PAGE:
Ok, Maybe Not ALL Dealers Aren't Keen To Sell EVs (photo via Scott F)
In 2008, current US Presidential Barack Obama set a very ambitious goal of selling 1 million plug-in vehicles in America by the end of this year (2015).
A quick check on our historical record of EV sales - the "Monthly Plug-In Scorecard" (which records every sale, of every plug-in vehicle in America), shows that almost 388,000 have been sold through this October; meaning that by year's end, we could assign a best-case result of some 420,000 plug-ins sold in the US.
Using our super human deductive skills, we calculate this as only 42% of the original goal. Not so close.
By Selling 5,775 Copies Of The Focus Electric Through October of 2015, Ford Came Up Just A Touch Shy Of The 70,000 Estimated By The DoE in 2011
For the most part, there are three obvious (and specific) reasons why the government's goal fell so far short:
*- the DoE predicted 36,000 Fisker sales, which fell about 34,100 shy of hitting the mark
*- based on a price-point of "comfortably under $30,000" and some wild Bob Lutz projections, the DoE pegged 505,000 Chevrolet Volt sales - in reality a MSRP starting comfortably north of $40,000, followed by slow yearly MSRP reductions limited the Volt to just 84,666 through October 2015
*- a bad Japan/USD currency swap caused a 2nd year price hike in the then Japanese-built Nissan LEAF (instead of a planned reduction), which was followed by some shaky battery capacity/degradation issues in the summer of 2012, and a failure to deliver the "100 miles of range" initially expected by the public, which meant just 87,190 LEAFs have sold through October, the DoE projected 300,000
...now, the NY Times has suggested another reason why EV sales have disappointed some since the Obama proclamation. Car Dealers.
In a piece entitled "A Car Dealers Won’t Sell: It’s Electric", maps out all the reservations held by traditional car dealers and their parent OEMs in selling plug-ins to the US consumer.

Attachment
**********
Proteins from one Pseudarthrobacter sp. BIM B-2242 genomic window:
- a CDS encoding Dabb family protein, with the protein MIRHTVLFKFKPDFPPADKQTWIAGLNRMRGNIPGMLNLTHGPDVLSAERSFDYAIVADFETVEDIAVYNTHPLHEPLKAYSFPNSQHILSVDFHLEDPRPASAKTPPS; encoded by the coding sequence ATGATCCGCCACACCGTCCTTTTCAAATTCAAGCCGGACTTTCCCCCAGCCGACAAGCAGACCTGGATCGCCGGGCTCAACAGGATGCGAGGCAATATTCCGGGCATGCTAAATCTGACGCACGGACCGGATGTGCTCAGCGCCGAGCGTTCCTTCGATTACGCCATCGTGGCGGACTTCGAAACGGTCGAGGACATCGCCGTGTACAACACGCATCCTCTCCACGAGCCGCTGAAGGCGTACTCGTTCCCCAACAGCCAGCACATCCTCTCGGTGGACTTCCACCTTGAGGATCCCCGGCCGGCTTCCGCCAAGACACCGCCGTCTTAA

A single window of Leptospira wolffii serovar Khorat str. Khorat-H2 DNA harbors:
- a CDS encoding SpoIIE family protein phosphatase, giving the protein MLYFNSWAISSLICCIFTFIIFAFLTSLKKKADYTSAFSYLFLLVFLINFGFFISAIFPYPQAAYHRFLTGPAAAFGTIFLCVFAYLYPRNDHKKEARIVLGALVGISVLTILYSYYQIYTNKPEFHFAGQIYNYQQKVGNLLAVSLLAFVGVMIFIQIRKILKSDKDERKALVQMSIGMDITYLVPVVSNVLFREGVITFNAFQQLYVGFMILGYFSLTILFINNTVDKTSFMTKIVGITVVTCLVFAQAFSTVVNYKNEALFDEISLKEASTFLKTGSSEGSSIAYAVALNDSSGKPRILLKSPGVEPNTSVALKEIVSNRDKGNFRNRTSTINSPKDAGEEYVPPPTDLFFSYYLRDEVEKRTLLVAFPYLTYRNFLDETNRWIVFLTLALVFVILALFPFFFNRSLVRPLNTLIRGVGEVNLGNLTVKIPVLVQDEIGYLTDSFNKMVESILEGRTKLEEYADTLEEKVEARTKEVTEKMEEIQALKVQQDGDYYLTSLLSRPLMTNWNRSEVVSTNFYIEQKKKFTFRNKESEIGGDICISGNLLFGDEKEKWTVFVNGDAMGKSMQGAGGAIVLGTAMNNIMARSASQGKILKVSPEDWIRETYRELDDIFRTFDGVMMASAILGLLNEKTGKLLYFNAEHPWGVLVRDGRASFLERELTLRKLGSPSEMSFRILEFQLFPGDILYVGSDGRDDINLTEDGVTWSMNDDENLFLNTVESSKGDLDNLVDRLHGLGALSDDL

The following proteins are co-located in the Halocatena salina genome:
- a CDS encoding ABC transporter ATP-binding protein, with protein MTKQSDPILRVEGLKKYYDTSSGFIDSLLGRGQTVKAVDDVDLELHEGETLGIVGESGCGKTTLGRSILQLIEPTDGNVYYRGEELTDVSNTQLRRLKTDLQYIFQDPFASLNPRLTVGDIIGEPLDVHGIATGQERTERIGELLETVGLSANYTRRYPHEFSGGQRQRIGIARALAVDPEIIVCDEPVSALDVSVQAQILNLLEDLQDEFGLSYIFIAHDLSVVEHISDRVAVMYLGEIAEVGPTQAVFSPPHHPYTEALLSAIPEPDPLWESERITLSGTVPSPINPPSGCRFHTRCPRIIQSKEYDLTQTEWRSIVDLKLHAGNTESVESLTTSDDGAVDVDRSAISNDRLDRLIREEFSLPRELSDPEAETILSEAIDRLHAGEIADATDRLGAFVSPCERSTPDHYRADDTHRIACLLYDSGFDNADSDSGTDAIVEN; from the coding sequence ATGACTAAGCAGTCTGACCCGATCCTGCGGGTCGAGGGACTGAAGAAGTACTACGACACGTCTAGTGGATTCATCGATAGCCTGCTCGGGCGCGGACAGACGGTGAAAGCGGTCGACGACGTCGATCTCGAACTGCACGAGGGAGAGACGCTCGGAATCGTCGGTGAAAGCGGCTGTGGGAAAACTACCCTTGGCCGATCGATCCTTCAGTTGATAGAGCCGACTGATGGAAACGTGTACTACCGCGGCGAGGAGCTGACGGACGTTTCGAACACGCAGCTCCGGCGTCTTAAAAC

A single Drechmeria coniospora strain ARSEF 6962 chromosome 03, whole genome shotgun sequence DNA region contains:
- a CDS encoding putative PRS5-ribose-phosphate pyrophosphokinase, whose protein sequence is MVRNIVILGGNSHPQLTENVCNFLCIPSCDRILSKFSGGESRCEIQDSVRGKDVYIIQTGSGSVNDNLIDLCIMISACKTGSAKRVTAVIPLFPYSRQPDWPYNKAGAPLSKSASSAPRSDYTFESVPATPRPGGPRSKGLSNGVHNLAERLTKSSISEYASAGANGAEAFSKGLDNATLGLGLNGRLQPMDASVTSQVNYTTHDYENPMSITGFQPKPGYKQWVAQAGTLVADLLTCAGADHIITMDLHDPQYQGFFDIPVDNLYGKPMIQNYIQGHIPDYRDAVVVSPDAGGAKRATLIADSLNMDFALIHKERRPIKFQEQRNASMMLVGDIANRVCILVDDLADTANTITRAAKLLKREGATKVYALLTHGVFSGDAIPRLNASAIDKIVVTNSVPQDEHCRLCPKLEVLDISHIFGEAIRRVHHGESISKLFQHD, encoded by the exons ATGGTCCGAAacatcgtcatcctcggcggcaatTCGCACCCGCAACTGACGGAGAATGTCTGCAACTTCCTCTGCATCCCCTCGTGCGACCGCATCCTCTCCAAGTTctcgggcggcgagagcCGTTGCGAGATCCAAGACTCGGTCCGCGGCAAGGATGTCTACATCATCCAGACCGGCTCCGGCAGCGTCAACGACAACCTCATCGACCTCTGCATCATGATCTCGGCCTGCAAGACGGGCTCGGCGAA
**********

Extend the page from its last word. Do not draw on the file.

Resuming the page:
Chevrolet announces Tuesday, July 27, 2010 the 2011 Chevy Volt electric vehicle with extended range capability will go on sale with a Manufacturer's Suggested Retail Price starting at $41,000.(Photo by Martin Klimek for Chevrolet)
And it all starts from the top. Former chairman of the National Automobile Dealers Association (NADA), Forrest McConnell, famously made a speech stating that tougher fuel-economy regulations pushing plug-ins were making consumers eat broccoli when in reality they wanted "low-calories doughnuts", by which he meant more fuel-efficient gas cars - kind of like what they (the dealers of America) were already selling.
Mary Nichols, chairwoman of the Air Resources Board, issued a rebuttal - “That would be interesting if it was true,” and Ms. Nichols went on to say that would-be customers have been dissuaded in part by uninterested dealers and “horror story” sales experiences.
The NY Times, sums up the problem as follows:
"Industry insiders and those who follow the business closely say that dealers may also be worrying about their bottom lines. They assert that electric vehicles do not offer dealers the same profits as gas-powered cars. They take more time to sell because of the explaining required, which hurts overall sales and commissions. Electric vehicles also may require less maintenance, undermining the biggest source of dealer profits — their service departments."
From there, many current EV owners felt they were the ones doing the convincing of the dealers to sell them the product, as dealers tried to push them into conventional gas vehicles. The Times article points out many specific car buyer stories and survey results to support the theory that traditional car dealers are a big reason why plug-in vehicles aren't more successful today.
For us, we have another data point to add to the NY Times story, that we feel better leads to the same conclusion that OEMs, dealers and their salespeople have played a big role in the acceptance of plug-in vehicles.
Despite a difficult launch of the Tesla Model S in the summer of 2012, a rising base MSRP (the short-lived, 40 kWh car started from $49,900 after incentives), and an all-electric Model X SUV that is ~2 years late in arriving, the company held to a belief that it should sell its own cars, and sell them with an unashamed passion for the technology.
For all the sales predictions made by the DoE back in 2008, only one will be met. Through October, Tesla has sold some ~56,500 Model S sedans in North America, on their way to selling more than 60,000 by the end of the year. As for the DoE? They predicted just 55,000 Tesla sedans would be sold.
Check out the full NY Times article, Hat tip to Lloyd!